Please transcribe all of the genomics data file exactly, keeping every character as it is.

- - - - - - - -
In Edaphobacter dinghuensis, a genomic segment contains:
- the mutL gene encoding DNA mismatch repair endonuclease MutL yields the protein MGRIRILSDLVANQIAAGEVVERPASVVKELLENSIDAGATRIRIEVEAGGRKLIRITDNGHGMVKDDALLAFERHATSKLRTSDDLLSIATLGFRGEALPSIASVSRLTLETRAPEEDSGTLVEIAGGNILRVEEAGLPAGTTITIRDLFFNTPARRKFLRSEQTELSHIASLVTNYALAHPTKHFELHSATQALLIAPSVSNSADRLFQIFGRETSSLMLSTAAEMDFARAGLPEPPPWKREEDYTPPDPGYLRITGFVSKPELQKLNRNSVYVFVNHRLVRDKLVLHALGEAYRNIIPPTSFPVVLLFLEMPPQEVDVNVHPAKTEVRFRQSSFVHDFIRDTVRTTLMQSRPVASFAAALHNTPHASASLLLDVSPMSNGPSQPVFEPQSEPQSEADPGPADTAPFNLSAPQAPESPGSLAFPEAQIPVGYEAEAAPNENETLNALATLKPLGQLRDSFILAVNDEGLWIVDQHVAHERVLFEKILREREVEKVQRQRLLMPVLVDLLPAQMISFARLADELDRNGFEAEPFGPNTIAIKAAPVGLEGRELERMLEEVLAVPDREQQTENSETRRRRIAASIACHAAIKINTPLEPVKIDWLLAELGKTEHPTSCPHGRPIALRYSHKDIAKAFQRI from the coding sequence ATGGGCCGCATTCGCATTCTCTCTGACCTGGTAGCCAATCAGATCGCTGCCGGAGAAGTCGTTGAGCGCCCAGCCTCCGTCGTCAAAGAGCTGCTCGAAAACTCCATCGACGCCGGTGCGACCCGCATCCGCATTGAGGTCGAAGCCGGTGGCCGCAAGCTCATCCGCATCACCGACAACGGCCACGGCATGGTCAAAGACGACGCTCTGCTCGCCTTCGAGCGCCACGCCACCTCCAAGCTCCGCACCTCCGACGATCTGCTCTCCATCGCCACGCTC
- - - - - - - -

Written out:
In Edaphobacter dinghuensis, a genomic segment contains:
- the mutL gene encoding DNA mismatch repair endonuclease MutL yields the protein MGRIRILSDLVANQIAAGEVVERPASVVKELLENSIDAGATRIRIEVEAGGRKLIRITDNGHGMVKDDALLAFERHATSKLRTSDDLLSIATLGFRGEALPSIASVSRLTLETRAPEEDSGTLVEIAGGNILRVEEAGLPAGTTITIRDLFFNTPARRKFLRSEQTELSHIASLVTNYALAHPTKHFELHSATQALLIAPSVSNSADRLFQIFGRETSSLMLSTAAEMDFARAGLPEPPPWKREEDYTPPDPGYLRITGFVSKPELQKLNRNSVYVFVNHRLVRDKLVLHALGEAYRNIIPPTSFPVVLLFLEMPPQEVDVNVHPAKTEVRFRQSSFVHDFIRDTVRTTLMQSRPVASFAAALHNTPHASASLLLDVSPMSNGPSQPVFEPQSEPQSEADPGPADTAPFNLSAPQAPESPGSLAFPEAQIPVGYEAEAAPNENETLNALATLKPLGQLRDSFILAVNDEGLWIVDQHVAHERVLFEKILREREVEKVQRQRLLMPVLVDLLPAQMISFARLADELDRNGFEAEPFGPNTIAIKAAPVGLEGRELERMLEEVLAVPDREQQTENSETRRRRIAASIACHAAIKINTPLEPVKIDWLLAELGKTEHPTSCPHGRPIALRYSHKDIAKAFQRI from the coding sequence ATGGGCCGCATTCGCATTCTCTCTGACCTGGTAGCCAATCAGATCGCTGCCGGAGAAGTCGTTGAGCGCCCAGCCTCCGTCGTCAAAGAGCTGCTCGAAAACTCCATCGACGCCGGTGCGACCCGCATCCGCATTGAGGTCGAAGCCGGTGGCCGCAAGCTCATCCGCATCACCGACAACGGCCACGGCATGGTCAAAGACGACGCTCTGCTCGCCTTCGAGCGCCACGCCACCTCCAAGCTCCGCACCTCCGACGATCTGCTCTCCATCGCCACGCTC